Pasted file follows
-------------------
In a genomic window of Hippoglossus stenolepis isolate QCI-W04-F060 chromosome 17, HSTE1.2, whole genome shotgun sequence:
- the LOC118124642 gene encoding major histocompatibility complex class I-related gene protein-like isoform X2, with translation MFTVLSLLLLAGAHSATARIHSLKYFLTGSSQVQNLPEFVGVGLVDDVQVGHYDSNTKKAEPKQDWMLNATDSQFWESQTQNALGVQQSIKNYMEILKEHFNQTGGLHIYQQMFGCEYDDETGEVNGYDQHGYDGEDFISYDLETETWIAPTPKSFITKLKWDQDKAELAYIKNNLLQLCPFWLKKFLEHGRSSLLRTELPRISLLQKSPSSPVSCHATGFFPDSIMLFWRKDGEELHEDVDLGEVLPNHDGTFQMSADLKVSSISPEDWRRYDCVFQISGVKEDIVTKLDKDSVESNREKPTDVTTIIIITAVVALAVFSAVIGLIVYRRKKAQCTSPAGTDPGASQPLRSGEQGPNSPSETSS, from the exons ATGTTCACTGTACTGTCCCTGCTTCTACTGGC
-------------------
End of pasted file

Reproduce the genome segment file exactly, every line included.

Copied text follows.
In a genomic window of Hippoglossus stenolepis isolate QCI-W04-F060 chromosome 17, HSTE1.2, whole genome shotgun sequence:
- the LOC118124642 gene encoding major histocompatibility complex class I-related gene protein-like isoform X2, with translation MFTVLSLLLLAGAHSATARIHSLKYFLTGSSQVQNLPEFVGVGLVDDVQVGHYDSNTKKAEPKQDWMLNATDSQFWESQTQNALGVQQSIKNYMEILKEHFNQTGGLHIYQQMFGCEYDDETGEVNGYDQHGYDGEDFISYDLETETWIAPTPKSFITKLKWDQDKAELAYIKNNLLQLCPFWLKKFLEHGRSSLLRTELPRISLLQKSPSSPVSCHATGFFPDSIMLFWRKDGEELHEDVDLGEVLPNHDGTFQMSADLKVSSISPEDWRRYDCVFQISGVKEDIVTKLDKDSVESNREKPTDVTTIIIITAVVALAVFSAVIGLIVYRRKKAQCTSPAGTDPGASQPLRSGEQGPNSPSETSS, from the exons ATGTTCACTGTACTGTCCCTGCTTCTACTGGC